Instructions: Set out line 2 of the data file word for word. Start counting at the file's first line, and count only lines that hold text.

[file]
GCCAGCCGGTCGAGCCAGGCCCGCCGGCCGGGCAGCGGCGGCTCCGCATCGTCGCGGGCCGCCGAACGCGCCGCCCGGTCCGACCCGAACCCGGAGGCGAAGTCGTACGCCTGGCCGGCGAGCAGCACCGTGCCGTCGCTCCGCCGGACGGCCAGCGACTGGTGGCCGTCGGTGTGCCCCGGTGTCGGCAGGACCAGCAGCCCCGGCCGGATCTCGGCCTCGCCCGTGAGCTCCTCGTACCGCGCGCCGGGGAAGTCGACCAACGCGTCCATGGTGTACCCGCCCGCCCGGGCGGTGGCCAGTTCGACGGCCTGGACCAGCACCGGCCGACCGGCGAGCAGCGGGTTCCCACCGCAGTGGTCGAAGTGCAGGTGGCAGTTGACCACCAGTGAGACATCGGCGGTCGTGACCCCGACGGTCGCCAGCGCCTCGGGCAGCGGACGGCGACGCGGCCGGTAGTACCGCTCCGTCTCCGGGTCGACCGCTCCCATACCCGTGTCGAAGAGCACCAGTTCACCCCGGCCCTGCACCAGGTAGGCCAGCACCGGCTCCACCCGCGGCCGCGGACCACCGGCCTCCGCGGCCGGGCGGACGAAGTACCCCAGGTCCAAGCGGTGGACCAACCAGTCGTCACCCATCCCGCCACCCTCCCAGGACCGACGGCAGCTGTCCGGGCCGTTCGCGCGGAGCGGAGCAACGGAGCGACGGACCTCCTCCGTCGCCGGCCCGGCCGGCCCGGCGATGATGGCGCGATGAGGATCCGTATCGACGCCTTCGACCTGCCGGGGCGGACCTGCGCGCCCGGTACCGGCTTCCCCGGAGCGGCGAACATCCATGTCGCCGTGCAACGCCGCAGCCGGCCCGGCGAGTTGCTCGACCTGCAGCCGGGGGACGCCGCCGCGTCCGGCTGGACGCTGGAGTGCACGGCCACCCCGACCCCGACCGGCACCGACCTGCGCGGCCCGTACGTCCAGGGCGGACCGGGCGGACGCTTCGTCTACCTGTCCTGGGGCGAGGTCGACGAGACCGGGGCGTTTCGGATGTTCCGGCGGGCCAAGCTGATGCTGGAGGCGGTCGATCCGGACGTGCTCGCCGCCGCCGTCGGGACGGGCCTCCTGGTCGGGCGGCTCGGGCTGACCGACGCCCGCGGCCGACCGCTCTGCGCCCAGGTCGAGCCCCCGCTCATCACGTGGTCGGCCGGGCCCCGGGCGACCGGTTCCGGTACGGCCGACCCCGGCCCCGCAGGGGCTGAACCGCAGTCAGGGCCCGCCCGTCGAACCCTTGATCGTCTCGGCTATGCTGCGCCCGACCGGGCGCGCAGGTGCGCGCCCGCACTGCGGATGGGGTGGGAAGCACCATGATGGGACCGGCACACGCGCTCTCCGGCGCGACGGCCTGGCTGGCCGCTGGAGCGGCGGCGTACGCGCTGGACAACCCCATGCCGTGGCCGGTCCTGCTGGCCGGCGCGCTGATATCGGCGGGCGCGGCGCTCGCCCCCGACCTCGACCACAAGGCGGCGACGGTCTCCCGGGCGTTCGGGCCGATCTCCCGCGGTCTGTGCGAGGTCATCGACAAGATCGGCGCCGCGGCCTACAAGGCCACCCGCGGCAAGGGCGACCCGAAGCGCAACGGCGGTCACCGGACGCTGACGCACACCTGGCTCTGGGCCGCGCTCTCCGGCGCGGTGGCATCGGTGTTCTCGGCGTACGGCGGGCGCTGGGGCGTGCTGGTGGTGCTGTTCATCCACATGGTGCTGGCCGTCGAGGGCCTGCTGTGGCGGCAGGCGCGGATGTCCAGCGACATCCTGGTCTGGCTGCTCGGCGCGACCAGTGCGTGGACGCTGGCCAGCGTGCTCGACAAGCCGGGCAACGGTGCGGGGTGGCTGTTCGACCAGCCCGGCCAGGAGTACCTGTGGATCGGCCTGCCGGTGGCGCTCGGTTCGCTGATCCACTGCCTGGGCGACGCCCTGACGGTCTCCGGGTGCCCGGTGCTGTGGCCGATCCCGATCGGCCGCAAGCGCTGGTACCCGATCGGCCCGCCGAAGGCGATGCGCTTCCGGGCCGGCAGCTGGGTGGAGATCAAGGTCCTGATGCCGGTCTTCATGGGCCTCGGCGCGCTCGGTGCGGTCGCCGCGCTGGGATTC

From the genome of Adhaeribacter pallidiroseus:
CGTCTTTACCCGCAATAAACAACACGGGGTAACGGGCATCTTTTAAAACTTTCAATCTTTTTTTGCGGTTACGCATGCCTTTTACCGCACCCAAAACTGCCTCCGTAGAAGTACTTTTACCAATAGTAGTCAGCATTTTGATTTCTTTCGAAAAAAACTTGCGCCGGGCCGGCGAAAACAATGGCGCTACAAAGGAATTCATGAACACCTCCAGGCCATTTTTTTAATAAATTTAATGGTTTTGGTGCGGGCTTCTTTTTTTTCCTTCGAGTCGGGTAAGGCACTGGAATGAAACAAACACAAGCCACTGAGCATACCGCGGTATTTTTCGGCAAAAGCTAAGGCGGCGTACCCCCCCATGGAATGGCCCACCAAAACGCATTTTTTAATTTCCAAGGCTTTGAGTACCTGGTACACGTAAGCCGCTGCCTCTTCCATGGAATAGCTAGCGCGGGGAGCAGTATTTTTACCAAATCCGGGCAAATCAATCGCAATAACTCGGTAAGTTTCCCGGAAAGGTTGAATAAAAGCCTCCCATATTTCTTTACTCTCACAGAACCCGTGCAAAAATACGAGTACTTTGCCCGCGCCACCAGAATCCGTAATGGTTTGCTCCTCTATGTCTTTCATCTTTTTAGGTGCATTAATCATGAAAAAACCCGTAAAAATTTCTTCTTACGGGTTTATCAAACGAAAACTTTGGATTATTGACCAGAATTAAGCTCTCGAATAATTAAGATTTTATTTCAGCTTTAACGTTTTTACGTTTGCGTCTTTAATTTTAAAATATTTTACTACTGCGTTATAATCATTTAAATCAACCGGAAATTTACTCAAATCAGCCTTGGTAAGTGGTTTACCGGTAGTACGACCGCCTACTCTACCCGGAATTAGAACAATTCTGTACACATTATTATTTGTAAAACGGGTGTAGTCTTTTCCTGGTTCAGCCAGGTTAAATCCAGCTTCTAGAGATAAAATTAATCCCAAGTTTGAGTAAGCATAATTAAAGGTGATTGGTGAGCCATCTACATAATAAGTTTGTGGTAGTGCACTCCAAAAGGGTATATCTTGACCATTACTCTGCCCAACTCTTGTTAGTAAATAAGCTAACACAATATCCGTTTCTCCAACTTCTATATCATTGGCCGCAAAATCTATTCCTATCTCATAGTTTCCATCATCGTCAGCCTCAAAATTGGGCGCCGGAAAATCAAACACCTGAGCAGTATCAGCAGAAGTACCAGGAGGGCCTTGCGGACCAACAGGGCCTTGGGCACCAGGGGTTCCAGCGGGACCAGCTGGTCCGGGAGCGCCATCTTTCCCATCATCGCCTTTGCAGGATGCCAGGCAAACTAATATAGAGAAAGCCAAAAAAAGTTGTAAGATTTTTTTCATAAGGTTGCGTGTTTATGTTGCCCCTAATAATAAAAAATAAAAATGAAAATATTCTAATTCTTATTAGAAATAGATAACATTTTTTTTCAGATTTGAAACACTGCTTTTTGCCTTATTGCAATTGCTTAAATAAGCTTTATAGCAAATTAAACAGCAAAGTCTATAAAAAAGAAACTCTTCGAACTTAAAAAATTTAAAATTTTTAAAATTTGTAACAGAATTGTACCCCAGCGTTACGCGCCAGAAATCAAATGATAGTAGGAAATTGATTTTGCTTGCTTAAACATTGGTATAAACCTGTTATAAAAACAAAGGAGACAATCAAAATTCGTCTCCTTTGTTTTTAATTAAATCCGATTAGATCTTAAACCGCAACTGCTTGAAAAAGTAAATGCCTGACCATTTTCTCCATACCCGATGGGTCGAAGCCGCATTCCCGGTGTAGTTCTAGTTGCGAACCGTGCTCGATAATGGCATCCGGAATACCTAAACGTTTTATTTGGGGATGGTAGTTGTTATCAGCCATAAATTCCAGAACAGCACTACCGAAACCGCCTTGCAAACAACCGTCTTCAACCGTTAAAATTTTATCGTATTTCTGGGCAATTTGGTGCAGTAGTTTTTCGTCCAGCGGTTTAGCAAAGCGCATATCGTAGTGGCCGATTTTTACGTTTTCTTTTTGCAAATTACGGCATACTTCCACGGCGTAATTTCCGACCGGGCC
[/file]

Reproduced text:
From the genome of Adhaeribacter pallidiroseus: